michel123456 Posted November 20, 2012 Share Posted November 20, 2012 (edited) It was explained in #4 how massless particles such as photons generate gravity and are affected by gravity. In the first place the logical structure is hierarchical and we can surely answer "why?" at different levels (this is why Weinberg emphasizes that theoretical physics is about answering "why?"). In the second place if you consider a linear logic, then either you consider infinite levels of "why?" or an underlying fundamental level which cannot be answered. However, if we consider nonlinear logics then it is admissible to obtain a self-contained logical structure. In fact, structures of this type are under research in meta-mathematics with the goal of giving mathematics its own mathematical foundation. The goal is to define and give a foundation for mathematics within the scope of mathematics! This involves the use of recursive theory and other advanced topics. (bolded mine) Sure you did explain, I don't understand. You wrote: The source of gravity is the stress-energy-momentum tensor whose components are energy, momentum, and stress. In the non-relativistic approximation it reduces to mass. The tensor explains why massless particles as photons are affected (and generate) gravity. (bolded mine) What is momentum? I guess not this: In classical mechanics, linear momentum or translational momentum (pl. momenta; SI unit kg m/s, or, equivalently, N s) is the product of the mass and velocity of an object. because here is mass again. You must be talking about some other momentum without mass. And I thought that photon have no rest mass (because it makes no sense) but that a bunch of traveling photons have mass. Edited November 20, 2012 by michel123456 1 Link to comment Share on other sites More sharing options...

swansont Posted November 20, 2012 Share Posted November 20, 2012 What is momentum? I guess not this: because here is mass again. You must be talking about some other momentum without mass. And I thought that photon have no rest mass (because it makes no sense) but that a bunch of traveling photons have mass. Photons are not part of classical physics, and do not conform to the classical definition. The momentum of a photon is E/c. It has no mass (by the standard definition), alone or in bunches. Link to comment Share on other sites More sharing options...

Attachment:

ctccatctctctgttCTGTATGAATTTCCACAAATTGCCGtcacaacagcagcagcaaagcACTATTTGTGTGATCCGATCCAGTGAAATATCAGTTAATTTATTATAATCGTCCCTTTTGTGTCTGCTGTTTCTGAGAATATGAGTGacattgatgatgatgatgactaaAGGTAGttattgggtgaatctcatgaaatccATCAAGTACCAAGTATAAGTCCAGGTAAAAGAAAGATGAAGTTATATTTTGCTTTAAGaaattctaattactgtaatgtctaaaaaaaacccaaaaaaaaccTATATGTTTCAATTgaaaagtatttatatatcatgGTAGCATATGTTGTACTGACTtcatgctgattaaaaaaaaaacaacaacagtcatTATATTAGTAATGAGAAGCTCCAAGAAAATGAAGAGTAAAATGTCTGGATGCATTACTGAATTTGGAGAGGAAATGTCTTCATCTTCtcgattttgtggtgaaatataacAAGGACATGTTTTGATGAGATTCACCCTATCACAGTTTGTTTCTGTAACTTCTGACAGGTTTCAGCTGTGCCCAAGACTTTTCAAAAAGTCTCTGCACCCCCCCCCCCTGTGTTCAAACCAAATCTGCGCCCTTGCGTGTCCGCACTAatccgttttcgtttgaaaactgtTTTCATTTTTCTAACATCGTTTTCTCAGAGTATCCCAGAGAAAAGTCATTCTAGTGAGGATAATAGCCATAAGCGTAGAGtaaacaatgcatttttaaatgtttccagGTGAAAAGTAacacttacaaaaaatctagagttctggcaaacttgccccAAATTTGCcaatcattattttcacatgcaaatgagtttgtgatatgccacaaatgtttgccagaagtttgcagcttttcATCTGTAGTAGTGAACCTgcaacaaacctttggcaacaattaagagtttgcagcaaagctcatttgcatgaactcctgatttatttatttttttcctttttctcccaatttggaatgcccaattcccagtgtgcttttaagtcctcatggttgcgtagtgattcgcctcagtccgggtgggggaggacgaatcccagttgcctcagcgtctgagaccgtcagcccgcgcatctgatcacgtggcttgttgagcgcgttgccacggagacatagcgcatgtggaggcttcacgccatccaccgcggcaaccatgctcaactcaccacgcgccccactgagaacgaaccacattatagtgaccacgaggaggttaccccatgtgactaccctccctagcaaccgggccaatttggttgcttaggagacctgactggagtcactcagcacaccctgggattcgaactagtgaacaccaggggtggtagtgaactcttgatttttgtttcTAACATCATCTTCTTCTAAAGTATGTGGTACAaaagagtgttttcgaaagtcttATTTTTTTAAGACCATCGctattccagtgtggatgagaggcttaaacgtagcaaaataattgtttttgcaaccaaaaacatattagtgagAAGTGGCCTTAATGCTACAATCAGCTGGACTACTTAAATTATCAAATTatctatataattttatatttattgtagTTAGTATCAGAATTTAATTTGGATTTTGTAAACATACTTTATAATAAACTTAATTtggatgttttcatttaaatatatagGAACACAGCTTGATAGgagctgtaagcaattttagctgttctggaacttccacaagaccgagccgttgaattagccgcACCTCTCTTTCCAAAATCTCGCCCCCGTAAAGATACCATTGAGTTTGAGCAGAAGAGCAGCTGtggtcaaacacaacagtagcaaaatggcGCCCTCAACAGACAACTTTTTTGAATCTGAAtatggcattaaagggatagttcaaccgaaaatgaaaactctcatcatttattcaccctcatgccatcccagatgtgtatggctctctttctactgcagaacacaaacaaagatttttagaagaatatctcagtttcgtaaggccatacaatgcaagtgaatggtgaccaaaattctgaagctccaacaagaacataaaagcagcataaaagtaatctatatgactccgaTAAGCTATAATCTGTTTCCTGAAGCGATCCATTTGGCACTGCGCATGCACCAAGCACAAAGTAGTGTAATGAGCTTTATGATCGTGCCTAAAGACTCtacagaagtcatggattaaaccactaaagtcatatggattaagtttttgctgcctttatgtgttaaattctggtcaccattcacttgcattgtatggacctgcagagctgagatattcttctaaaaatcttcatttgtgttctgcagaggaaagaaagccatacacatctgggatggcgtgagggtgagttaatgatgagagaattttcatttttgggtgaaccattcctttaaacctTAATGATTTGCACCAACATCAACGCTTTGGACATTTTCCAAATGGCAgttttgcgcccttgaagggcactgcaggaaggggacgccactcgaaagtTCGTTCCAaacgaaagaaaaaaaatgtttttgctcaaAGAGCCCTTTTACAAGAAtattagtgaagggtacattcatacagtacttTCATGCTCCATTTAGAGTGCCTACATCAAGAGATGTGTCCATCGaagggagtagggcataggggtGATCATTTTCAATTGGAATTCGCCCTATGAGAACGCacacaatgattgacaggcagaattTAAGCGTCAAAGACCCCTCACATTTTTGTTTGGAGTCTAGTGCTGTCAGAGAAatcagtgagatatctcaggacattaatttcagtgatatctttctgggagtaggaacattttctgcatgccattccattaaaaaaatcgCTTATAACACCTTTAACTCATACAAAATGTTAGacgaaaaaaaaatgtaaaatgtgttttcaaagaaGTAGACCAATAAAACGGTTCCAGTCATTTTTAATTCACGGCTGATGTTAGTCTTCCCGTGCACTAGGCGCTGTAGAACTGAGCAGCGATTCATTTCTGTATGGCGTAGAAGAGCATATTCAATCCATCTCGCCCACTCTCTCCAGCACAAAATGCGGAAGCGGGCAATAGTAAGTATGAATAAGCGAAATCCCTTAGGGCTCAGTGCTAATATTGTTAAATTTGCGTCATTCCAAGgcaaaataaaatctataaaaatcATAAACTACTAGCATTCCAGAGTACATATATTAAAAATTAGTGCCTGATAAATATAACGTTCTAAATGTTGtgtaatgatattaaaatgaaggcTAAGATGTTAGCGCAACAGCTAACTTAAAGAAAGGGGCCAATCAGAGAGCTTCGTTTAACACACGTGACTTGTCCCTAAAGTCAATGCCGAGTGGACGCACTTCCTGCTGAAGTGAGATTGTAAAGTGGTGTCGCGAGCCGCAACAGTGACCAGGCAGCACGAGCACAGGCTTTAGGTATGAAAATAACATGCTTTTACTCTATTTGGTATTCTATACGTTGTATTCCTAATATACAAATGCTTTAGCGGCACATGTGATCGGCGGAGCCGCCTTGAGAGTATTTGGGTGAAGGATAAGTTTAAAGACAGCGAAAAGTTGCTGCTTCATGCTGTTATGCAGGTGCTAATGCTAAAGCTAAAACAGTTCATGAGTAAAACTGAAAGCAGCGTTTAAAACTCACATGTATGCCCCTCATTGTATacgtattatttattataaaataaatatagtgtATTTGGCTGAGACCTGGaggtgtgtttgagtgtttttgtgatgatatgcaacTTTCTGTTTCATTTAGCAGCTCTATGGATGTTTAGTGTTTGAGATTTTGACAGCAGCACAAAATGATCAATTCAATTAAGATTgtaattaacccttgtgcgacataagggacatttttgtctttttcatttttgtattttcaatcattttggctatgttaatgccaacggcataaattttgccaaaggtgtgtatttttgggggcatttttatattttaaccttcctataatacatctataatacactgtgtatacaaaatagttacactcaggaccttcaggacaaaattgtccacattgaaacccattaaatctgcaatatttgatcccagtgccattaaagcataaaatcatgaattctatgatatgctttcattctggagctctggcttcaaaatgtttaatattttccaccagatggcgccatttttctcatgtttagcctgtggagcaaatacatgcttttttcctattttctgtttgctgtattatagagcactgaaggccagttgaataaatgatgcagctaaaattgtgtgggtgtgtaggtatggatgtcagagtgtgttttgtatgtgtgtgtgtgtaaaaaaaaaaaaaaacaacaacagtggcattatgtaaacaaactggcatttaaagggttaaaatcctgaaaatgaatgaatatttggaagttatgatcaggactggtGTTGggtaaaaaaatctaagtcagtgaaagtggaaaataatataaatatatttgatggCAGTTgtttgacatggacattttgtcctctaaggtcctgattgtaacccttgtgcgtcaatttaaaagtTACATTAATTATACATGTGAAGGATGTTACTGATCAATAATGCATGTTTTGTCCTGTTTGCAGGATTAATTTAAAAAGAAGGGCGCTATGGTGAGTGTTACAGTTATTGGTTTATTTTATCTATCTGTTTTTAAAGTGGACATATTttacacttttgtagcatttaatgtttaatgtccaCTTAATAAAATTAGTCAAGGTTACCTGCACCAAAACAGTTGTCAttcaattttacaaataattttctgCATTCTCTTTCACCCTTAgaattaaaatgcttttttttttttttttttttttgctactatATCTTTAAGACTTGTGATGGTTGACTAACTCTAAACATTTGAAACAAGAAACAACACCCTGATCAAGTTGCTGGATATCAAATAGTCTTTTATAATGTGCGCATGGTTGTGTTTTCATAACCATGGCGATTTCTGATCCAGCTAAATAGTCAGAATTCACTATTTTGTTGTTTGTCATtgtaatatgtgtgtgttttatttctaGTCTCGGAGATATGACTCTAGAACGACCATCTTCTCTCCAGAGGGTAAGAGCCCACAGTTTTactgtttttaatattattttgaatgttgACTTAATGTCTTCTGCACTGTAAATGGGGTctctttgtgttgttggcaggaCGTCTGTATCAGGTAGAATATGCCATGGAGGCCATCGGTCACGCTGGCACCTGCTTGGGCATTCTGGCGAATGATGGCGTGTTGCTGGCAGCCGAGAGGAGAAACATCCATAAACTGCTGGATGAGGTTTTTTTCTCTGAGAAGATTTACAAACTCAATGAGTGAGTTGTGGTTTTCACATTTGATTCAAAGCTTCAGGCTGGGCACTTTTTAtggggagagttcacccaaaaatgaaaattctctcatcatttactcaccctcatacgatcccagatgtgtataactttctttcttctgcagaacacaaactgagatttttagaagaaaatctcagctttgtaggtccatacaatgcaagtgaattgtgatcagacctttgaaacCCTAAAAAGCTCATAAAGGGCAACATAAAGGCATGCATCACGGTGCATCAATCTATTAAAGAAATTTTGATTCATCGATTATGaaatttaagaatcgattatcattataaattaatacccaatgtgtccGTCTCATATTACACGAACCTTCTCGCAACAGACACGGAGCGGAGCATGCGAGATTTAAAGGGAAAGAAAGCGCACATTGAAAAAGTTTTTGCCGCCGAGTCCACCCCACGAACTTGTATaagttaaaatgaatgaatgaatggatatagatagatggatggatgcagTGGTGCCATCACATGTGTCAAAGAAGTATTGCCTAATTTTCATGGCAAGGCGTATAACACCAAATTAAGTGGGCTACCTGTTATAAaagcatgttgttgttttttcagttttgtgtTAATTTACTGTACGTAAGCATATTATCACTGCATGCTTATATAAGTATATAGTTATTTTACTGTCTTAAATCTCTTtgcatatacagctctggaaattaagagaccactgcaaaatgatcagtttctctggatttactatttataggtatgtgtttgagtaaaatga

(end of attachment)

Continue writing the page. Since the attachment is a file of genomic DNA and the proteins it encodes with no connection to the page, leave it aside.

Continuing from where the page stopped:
juanrga Posted November 20, 2012 Share Posted November 20, 2012 (edited) (bolded mine) Sure you did explain, I don't understand. You wrote: (bolded mine) What is momentum? I guess not this: because here is mass again. You must be talking about some other momentum without mass. And I thought that photon have no rest mass (because it makes no sense) but that a bunch of traveling photons have mass. That paragraph and the first equation [math]\mathrm{p}=m \mathrm{v}[/math] in the wikipedia are only valid for massive particles at low velocities. For an electron moving at about [math](1/10) c[/math] its momentum is not given by the Newtonian [math]m_e \mathrm{v}[/math] but by the relativistic [math]\mathrm{p}=m_e \gamma \mathrm{v}[/math] with [math]\gamma[/math] being the time-dilation factor. Below in the section 3.2 they give the correct momentum "for massless particles such as photons". The answer is [math]p=E/c[/math]. The mass of a bunch of photons is zero and [math]P=E_T/c[/math] holds but now with [math]P[/math] being the total momentum and [math]E_T[/math] the total energy. Edited November 20, 2012 by juanrga Link to comment Share on other sites More sharing options...

michel123456 Posted November 21, 2012 Share Posted November 21, 2012 (edited) That paragraph and the first equation [math]\mathrm{p}=m \mathrm{v}[/math] in the wikipedia are only valid for massive particles at low velocities. For an electron moving at about [math](1/10) c[/math] its momentum is not given by the Newtonian [math]m_e \mathrm{v}[/math] but by the relativistic [math]\mathrm{p}=m_e \gamma \mathrm{v}[/math] with [math]\gamma[/math] being the time-dilation factor. You will say I am stubborn but [math]m_e[/math] is mass. Below in the section 3.2 they give the correct momentum "for massless particles such as photons". The answer is [math]p=E/c[/math]. The mass of a bunch of photons is zero and [math]P=E_T/c[/math] holds but now with [math]P[/math] being the total momentum and [math]E_T[/math] the total energy. Ah, at last mass is gone. What are the units of [math]P[/math] ? N/s, or kg m/s IIRC. Edited November 21, 2012 by michel123456 Link to comment Share on other sites More sharing options...

D H Posted November 21, 2012 Share Posted November 21, 2012 What are the units of [math]P[/math] ? Don't get so hung up on units. The International System (SI) of units is predominantly a classical (pre-relativistic, pre-quantum mechanics) set of units. That photons have zero mass but non-zero momentum doesn't make a bit of sense in Newtonian physics. It makes a whole lot of sense in relativistic mechanics. Link to comment Share on other sites More sharing options...